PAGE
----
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How to Prove Anything through Animal Research

Posted by: J. Citizen ( EYE, Oz ) on December 10, 1998 at 19:20:02:

In Reply to: way i think that animal testing is good........ posted by hannah on April 06, 1998 at 10:14:04:

How to Prove or Disprove Anything through Animal Research

another quote form former animal researcher Prof. Pietro Croce’s book “Vivisection or Science --A Choice to Make”:

“....There are many ways of producing ‘irrefutable’ facts in support of any argument, using different kinds of animals: one just has to choose the right one. For example:... If we wish to demonstrate that prussic acid (whose fumes can kill a man) is an excellent aperitif, let us give it to toads, sheep and hedgehogs....Should we wish to rule out penicillin as a therapeutic drug, we have only to give it to the guinea-pig which will be dead in a couple of days... If we wish to convince the consumers of tinned food that botulin poison is harmless let us give it to the cat and it will lick its lips. Let us give it to the cat’s traditional prey, the mouse, and it will die as if struck by lightning...
...It is well known to writers of crime fiction that arsenic is poisonous, whereas the sheep can demonstrate that it is not because it can consume it in large quantities... If we need to show that Vitamin C is useless we withhold it from the diet of the most readily available animals: the dog, the rat, the mouse, the hamster...they will continue to thrive because their bodies produce Vitamin C of their own accord. But let us not eliminate it from the diet of guinea-pigs, primates, or humans or they will die of scurvy... Strychnine, like arsenic a favourite weapon of murderers in crime novels, is harmless to guinea-pigs, chickens and monkeys in amounts capable of causing convulsions in an entire human family. Hemlock, well-known through the death of Socrates and deceptively similar in appearance to parsley, is eaten with relish by goats, sheep, horses and mice... Metamizol is used as an anaesthetic for man but drives cats into a frenzy and causes excessive salivation, similar to that found in an animal supposed to be suffering from rabies...Chlorpromazine damages the liver in man, but not that of laboratory animals... Ergotinine is tolerated by the rabbit but is poisonous to dogs and human beings... .........To sum up, one has only to know how to choose the proper animal species to obtain the desired results... This is a kind of science which one can knead like dough. The trouble comes in believing that with dough one can produce health for human beings.” (Croce 1991: p.22-23)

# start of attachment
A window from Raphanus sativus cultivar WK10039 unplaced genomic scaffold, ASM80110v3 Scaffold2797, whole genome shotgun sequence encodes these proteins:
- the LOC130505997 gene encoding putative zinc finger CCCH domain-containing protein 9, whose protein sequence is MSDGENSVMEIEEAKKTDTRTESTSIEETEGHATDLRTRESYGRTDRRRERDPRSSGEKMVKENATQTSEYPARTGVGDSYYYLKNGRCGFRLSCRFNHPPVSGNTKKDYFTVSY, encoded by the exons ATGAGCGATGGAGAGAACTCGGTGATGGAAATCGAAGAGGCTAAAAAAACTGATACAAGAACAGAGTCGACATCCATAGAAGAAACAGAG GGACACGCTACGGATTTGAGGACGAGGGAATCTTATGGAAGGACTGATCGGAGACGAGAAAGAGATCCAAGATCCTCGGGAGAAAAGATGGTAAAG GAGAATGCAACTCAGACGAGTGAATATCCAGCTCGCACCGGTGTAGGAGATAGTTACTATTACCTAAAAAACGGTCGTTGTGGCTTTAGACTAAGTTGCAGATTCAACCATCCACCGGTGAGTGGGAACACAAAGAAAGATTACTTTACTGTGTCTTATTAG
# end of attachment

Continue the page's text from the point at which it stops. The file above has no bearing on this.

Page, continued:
For information explaining why animal research does not work, has not led to medical progress in the past, and won't in the future - info. from doctors, scientists and former animal researchers that will knock your socks off go to CAFMR www.pnc.com.au/~cafmr (medical research section) and Guardians: www.werple.net.au/~antiviv

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